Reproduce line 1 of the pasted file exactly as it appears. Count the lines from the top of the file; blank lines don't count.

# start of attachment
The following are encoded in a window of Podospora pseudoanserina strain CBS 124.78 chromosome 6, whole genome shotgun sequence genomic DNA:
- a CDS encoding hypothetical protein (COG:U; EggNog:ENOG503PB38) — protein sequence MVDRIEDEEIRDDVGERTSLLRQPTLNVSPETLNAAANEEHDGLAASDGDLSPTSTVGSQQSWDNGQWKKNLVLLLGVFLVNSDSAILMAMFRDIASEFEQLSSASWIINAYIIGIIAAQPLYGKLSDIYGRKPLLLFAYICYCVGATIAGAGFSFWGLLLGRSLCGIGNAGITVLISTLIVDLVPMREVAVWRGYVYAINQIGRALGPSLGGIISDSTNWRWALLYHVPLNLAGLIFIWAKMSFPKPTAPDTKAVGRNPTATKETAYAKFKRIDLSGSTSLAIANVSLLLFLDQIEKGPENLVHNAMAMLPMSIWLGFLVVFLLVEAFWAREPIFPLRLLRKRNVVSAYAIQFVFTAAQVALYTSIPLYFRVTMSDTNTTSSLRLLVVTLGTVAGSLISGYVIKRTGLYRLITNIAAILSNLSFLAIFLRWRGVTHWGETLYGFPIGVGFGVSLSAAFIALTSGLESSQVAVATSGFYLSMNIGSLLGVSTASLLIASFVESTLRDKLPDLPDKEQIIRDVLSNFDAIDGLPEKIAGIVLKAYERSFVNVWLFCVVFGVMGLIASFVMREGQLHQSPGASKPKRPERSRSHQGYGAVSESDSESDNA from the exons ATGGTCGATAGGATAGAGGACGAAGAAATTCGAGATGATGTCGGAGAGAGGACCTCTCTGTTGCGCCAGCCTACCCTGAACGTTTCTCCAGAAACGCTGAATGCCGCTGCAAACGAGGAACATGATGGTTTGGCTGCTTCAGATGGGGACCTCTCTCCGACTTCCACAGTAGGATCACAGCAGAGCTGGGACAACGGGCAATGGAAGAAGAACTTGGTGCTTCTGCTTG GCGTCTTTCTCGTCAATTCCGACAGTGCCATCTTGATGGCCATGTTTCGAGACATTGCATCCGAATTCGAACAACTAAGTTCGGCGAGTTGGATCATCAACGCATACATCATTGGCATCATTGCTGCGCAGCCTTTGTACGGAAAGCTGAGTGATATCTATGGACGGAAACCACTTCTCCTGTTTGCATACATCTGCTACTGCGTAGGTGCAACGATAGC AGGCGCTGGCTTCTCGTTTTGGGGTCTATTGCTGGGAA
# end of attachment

The following are encoded in a window of Podospora pseudoanserina strain CBS 124.78 chromosome 6, whole genome shotgun sequence genomic DNA: